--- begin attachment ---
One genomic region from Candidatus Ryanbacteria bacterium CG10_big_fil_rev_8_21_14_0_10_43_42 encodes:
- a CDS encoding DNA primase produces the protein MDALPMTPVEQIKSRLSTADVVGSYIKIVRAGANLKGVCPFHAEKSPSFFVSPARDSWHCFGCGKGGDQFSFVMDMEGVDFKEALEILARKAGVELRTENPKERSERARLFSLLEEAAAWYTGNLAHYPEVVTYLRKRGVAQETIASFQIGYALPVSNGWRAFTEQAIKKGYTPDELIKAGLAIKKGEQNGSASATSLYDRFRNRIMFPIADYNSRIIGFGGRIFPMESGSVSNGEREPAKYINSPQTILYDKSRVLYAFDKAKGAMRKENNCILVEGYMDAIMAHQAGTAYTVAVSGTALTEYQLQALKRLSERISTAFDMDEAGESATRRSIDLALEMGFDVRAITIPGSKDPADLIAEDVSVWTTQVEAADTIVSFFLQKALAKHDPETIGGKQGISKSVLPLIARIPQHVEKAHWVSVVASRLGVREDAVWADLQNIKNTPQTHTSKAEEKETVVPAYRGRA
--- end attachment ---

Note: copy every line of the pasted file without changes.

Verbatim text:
One genomic region from Candidatus Ryanbacteria bacterium CG10_big_fil_rev_8_21_14_0_10_43_42 encodes:
- a CDS encoding DNA primase produces the protein MDALPMTPVEQIKSRLSTADVVGSYIKIVRAGANLKGVCPFHAEKSPSFFVSPARDSWHCFGCGKGGDQFSFVMDMEGVDFKEALEILARKAGVELRTENPKERSERARLFSLLEEAAAWYTGNLAHYPEVVTYLRKRGVAQETIASFQIGYALPVSNGWRAFTEQAIKKGYTPDELIKAGLAIKKGEQNGSASATSLYDRFRNRIMFPIADYNSRIIGFGGRIFPMESGSVSNGEREPAKYINSPQTILYDKSRVLYAFDKAKGAMRKENNCILVEGYMDAIMAHQAGTAYTVAVSGTALTEYQLQALKRLSERISTAFDMDEAGESATRRSIDLALEMGFDVRAITIPGSKDPADLIAEDVSVWTTQVEAADTIVSFFLQKALAKHDPETIGGKQGISKSVLPLIARIPQHVEKAHWVSVVASRLGVREDAVWADLQNIKNTPQTHTSKAEEKETVVPAYRGRA